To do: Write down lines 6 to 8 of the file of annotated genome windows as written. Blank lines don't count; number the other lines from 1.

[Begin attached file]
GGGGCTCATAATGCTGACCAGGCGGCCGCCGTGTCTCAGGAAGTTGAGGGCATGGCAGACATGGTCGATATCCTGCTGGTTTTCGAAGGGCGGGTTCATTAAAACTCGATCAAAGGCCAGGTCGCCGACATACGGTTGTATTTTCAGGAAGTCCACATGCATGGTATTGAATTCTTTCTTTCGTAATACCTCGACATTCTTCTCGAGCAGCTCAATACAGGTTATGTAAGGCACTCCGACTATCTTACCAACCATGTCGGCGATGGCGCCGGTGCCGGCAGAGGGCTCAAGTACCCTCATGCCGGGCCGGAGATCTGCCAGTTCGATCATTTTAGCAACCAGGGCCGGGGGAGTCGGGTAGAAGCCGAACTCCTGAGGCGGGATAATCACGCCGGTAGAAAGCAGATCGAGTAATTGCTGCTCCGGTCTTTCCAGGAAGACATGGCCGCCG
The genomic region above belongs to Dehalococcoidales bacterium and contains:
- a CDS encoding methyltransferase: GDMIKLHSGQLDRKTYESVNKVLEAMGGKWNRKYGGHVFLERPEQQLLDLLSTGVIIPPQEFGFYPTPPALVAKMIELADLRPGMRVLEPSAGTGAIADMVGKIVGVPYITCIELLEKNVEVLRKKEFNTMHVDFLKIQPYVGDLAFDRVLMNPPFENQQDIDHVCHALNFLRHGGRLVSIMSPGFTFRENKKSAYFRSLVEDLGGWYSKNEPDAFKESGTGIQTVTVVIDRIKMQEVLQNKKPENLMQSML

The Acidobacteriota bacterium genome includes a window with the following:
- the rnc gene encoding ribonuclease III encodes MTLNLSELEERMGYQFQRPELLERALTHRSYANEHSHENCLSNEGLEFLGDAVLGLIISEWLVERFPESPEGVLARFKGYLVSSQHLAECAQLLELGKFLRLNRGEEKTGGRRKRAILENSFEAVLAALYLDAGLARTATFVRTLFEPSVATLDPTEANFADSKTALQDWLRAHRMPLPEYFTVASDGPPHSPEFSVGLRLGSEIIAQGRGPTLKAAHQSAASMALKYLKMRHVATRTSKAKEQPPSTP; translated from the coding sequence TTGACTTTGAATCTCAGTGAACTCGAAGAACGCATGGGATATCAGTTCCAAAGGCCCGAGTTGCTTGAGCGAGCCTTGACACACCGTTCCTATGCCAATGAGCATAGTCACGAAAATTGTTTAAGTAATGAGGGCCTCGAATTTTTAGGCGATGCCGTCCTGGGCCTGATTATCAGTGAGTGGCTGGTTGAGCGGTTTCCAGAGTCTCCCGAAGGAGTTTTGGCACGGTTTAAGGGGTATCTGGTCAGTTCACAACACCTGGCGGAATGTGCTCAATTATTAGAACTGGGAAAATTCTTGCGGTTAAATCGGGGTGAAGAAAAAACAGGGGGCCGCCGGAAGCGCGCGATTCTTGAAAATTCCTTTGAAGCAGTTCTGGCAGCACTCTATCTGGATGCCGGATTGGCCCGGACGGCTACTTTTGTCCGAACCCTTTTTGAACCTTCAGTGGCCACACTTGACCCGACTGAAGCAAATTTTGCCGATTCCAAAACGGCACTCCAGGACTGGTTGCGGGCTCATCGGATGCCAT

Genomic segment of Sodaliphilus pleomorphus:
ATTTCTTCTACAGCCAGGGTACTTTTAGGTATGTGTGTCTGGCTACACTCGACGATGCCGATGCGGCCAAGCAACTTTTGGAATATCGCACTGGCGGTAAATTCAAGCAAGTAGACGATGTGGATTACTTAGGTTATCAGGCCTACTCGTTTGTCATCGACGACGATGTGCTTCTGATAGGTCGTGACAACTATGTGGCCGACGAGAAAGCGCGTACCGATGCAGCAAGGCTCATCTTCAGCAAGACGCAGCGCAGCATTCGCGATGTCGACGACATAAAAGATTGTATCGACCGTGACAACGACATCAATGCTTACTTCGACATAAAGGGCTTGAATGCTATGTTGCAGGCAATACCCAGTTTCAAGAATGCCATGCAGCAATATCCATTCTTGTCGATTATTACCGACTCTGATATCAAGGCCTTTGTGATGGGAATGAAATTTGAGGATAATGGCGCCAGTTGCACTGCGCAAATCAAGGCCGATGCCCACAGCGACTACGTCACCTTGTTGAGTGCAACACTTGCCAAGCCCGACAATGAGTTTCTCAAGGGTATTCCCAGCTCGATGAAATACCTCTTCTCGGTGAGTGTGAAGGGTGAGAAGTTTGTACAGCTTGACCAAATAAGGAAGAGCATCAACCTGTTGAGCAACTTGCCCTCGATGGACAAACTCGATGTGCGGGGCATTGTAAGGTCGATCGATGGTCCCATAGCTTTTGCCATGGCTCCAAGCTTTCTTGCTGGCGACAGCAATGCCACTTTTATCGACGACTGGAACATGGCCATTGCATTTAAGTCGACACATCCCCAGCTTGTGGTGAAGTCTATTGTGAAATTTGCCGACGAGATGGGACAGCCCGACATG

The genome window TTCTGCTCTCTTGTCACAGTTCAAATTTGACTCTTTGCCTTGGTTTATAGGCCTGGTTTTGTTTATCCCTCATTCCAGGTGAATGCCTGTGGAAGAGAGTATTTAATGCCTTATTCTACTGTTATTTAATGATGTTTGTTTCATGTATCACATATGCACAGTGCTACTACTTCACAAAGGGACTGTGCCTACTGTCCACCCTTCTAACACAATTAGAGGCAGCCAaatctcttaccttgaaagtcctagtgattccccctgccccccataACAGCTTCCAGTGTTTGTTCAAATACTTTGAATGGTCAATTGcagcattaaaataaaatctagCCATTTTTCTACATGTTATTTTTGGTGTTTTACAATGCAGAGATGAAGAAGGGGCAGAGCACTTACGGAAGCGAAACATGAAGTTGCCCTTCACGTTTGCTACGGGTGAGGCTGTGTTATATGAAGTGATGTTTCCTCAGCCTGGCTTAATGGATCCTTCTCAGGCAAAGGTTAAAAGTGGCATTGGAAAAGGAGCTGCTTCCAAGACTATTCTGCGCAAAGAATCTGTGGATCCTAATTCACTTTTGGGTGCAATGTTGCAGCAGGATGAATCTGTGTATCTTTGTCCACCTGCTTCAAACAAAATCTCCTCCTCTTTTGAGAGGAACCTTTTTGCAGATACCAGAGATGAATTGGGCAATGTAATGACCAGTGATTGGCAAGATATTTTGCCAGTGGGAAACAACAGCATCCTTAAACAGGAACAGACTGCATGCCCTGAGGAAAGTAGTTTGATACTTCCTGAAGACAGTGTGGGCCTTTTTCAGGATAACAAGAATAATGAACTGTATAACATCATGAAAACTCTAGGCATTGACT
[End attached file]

Genomic segment of Sodaliphilus pleomorphus:
ATTTCTTCTACAGCCAGGGTACTTTTAGGTATGTGTGTCTGGCTACACTCGACGATGCCGATGCGGCCAAGCAACTTTTGGAATATCGCACTGGCGGTAAATTCAAGCAAGTAGACGATGTGGATTACTTAGGTTATCAGGCCTACTCGTTTGTCATCGACGACGATGTGCTTCTGATAGGTCGTGACAACTATGTGGCCGACGAGAAAGCGCGTACCGATGCAGCAAGGCTCATCTTCAGCAAGACGCAGCGCAGCATTCGCGATGTCGACGACATAAAAGATTGTATCGACCGTGACAACGACATCAATGCTTACTTCGACATAAAGGGCTTGAATGCTATGTTGCAGGCAATACCCAGTTTCAAGAATGCCATGCAGCAATATCCATTCTTGTCGATTATTACCGACTCTGATATCAAGGCCTTTGTGATGGGAATGAAATTTGAGGATAATGGCGCCAGTTGCACTGCGCAAATCAAGGCCGATGCCCACAGCGACTACGTCACCTTGTTGAGTGCAACACTTGCCAAGCCCGACAATGAGTTTCTCAAGGGTATTCCCAGCTCGATGAAATACCTCTTCTCGGTGAGTGTGAAGGGTGAGAAGTTTGTACAGCTTGACCAAATAAGGAAGAGCATCAACCTGTTGAGCAACTTGCCCTCGATGGACAAACTCGATGTGCGGGGCATTGTAAGGTCGATCGATGGTCCCATAGCTTTTGCCATGGCTCCAAGCTTTCTTGCTGGCGACAGCAATGCCACTTTTATCGACGACTGGAACATGGCCATTGCATTTAAGTCGACACATCCCCAGCTTGTGGTGAAGTCTATTGTGAAATTTGCCGACGAGATGGGACAGCCCGACATG

The genome window TTCTGCTCTCTTGTCACAGTTCAAATTTGACTCTTTGCCTTGGTTTATAGGCCTGGTTTTGTTTATCCCTCATTCCAGGTGAATGCCTGTGGAAGAGAGTATTTAATGCCTTATTCTACTGTTATTTAATGATGTTTGTTTCATGTATCACATATGCACAGTGCTACTACTTCACAAAGGGACTGTGCCTACTGTCCACCCTTCTAACACAATTAGAGGCAGCCAaatctcttaccttgaaagtcctagtgattccccctgccccccataACAGCTTCCAGTGTTTGTTCAAATACTTTGAATGGTCAATTGcagcattaaaataaaatctagCCATTTTTCTACATGTTATTTTTGGTGTTTTACAATGCAGAGATGAAGAAGGGGCAGAGCACTTACGGAAGCGAAACATGAAGTTGCCCTTCACGTTTGCTACGGGTGAGGCTGTGTTATATGAAGTGATGTTTCCTCAGCCTGGCTTAATGGATCCTTCTCAGGCAAAGGTTAAAAGTGGCATTGGAAAAGGAGCTGCTTCCAAGACTATTCTGCGCAAAGAATCTGTGGATCCTAATTCACTTTTGGGTGCAATGTTGCAGCAGGATGAATCTGTGTATCTTTGTCCACCTGCTTCAAACAAAATCTCCTCCTCTTTTGAGAGGAACCTTTTTGCAGATACCAGAGATGAATTGGGCAATGTAATGACCAGTGATTGGCAAGATATTTTGCCAGTGGGAAACAACAGCATCCTTAAACAGGAACAGACTGCATGCCCTGAGGAAAGTAGTTTGATACTTCCTGAAGACAGTGTGGGCCTTTTTCAGGATAACAAGAATAATGAACTGTATAACATCATGAAAACTCTAGGCATTGACT